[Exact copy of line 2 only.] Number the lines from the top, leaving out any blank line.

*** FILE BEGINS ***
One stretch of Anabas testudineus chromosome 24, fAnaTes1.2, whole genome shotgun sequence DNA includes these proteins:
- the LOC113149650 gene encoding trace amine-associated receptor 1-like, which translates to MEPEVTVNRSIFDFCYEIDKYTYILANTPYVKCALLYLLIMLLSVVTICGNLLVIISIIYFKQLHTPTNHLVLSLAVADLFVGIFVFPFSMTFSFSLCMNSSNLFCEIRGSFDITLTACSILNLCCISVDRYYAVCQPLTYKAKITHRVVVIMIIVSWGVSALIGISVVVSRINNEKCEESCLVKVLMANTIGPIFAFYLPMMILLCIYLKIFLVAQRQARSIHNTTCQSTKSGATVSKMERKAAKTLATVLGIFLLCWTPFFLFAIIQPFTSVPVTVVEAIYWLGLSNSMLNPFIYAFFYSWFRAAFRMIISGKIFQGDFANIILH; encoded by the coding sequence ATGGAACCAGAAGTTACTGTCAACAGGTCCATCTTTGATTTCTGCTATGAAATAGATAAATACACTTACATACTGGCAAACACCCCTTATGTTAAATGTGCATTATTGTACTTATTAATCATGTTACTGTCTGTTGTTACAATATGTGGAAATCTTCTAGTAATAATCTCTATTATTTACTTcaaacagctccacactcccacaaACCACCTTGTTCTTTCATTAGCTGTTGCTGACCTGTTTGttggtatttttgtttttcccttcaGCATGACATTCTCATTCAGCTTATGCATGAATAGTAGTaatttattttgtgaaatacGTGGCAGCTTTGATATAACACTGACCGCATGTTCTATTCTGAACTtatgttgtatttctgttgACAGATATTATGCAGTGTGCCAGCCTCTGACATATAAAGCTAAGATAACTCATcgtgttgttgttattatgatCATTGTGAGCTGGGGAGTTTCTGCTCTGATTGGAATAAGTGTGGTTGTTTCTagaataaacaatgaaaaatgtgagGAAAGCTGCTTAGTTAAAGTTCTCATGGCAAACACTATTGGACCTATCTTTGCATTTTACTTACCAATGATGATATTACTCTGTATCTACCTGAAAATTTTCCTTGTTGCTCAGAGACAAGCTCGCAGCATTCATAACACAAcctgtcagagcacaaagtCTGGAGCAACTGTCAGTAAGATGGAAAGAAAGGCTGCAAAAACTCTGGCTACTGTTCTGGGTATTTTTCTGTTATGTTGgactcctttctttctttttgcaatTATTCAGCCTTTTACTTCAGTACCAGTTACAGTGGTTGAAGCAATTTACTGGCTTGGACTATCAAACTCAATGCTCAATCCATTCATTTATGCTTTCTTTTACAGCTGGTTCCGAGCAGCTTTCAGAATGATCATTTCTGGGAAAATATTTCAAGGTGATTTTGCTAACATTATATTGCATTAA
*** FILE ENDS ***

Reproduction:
- the LOC113149650 gene encoding trace amine-associated receptor 1-like, which translates to MEPEVTVNRSIFDFCYEIDKYTYILANTPYVKCALLYLLIMLLSVVTICGNLLVIISIIYFKQLHTPTNHLVLSLAVADLFVGIFVFPFSMTFSFSLCMNSSNLFCEIRGSFDITLTACSILNLCCISVDRYYAVCQPLTYKAKITHRVVVIMIIVSWGVSALIGISVVVSRINNEKCEESCLVKVLMANTIGPIFAFYLPMMILLCIYLKIFLVAQRQARSIHNTTCQSTKSGATVSKMERKAAKTLATVLGIFLLCWTPFFLFAIIQPFTSVPVTVVEAIYWLGLSNSMLNPFIYAFFYSWFRAAFRMIISGKIFQGDFANIILH; encoded by the coding sequence ATGGAACCAGAAGTTACTGTCAACAGGTCCATCTTTGATTTCTGCTATGAAATAGATAAATACACTTACATACTGGCAAACACCCCTTATGTTAAATGTGCATTATTGTACTTATTAATCATGTTACTGTCTGTTGTTACAATATGTGGAAATCTTCTAGTAATAATCTCTATTATTTACTTcaaacagctccacactcccacaaACCACCTTGTTCTTTCATTAGCTGTTGCTGACCTGTTTGttggtatttttgtttttcccttcaGCATGACATTCTCATTCAGCTTATGCATGAATAGTAGTaatttattttgtgaaatacGTGGCAGCTTTGATATAACACTGACCGCATGTTCTATTCTGAACTtatgttgtatttctgttgACAGATATTATGCAGTGTGCCAGCCTCTGACATATAAAGCTAAGATAACTCATcgtgttgttgttattatgatCATTGTGAGCTGGGGAGTTTCTGCTCTGATTGGAATAAGTGTGGTTGTTTCTagaataaacaatgaaaaatgtgagGAAAGCTGCTTAGTTAAAGTTCTCATGGCAAACACTATTGGACCTATCTTTGCATTTTACTTACCAATGATGATATTACTCTGTATCTACCTGAAAATTTTCCTTGTTGCTCAGAGACAAGCTCGCAGCATTCATAACACAAcctgtcagagcacaaagtCTGGAGCAACTGTCAGTAAGATGGAAAGAAAGGCTGCAAAAACTCTGGCTACTGTTCTGGGTATTTTTCTGTTATGTTGgactcctttctttctttttgcaatTATTCAGCCTTTTACTTCAGTACCAGTTACAGTGGTTGAAGCAATTTACTGGCTTGGACTATCAAACTCAATGCTCAATCCATTCATTTATGCTTTCTTTTACAGCTGGTTCCGAGCAGCTTTCAGAATGATCATTTCTGGGAAAATATTTCAAGGTGATTTTGCTAACATTATATTGCATTAA